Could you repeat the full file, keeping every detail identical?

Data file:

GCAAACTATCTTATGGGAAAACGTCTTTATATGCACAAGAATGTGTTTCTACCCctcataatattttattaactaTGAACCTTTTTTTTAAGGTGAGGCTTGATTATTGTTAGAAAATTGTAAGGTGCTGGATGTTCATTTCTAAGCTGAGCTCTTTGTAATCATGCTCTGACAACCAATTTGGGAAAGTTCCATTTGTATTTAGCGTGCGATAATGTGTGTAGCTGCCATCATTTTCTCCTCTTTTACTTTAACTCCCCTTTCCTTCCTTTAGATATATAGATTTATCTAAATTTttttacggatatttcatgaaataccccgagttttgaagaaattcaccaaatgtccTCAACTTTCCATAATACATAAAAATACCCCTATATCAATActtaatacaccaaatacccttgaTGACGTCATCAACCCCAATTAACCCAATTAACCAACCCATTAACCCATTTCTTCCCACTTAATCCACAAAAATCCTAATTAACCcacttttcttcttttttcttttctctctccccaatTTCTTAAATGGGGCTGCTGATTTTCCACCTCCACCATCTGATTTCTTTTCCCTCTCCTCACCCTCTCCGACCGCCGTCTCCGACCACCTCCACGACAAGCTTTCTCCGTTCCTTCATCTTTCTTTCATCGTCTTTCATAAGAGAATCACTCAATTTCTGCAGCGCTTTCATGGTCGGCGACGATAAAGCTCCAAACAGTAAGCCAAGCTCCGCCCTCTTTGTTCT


GCAAACTATCTTATGGGAAAACGTCTTTATATGCACAAGAATGTGTTTCTACCCctcataatattttattaactaTGAACCTTTTTTTTAAGGTGAGGCTTGATTATTGTTAGAAAATTGTAAGGTGCTGGATGTTCATTTCTAAGCTGAGCTCTTTGTAATCATGCTCTGACAACCAATTTGGGAAAGTTCCATTTGTATTTAGCGTGCGATAATGTGTGTAGCTGCCATCATTTTCTCCTCTTTTACTTTAACTCCCCTTTCCTTCCTTTAGATATATAGATTTATCTAAATTTttttacggatatttcatgaaataccccgagttttgaagaaattcaccaaatgtccTCAACTTTCCATAATACATAAAAATACCCCTATATCAATActtaatacaccaaatacccttgaTGACGTCATCAACCCCAATTAACCCAATTAACCAACCCATTAACCCATTTCTTCCCACTTAATCCACAAAAATCCTAATTAACCcacttttcttcttttttcttttctctctccccaatTTCTTAAATGGGGCTGCTGATTTTCCACCTCCACCATCTGATTTCTTTTCCCTCTCCTCACCCTCTCCGACCGCCGTCTCCGACCACCTCCACGACAAGCTTTCTCCGTTCCTTCATCTTTCTTTCATCGTCTTTCATAAGAGAATCACTCAATTTCTGCAGCGCTTTCATGGTCGGCGACGATAAAGCTCCAAACAGTAAGCCAAGCTCCGCCCTCTTTGTTCT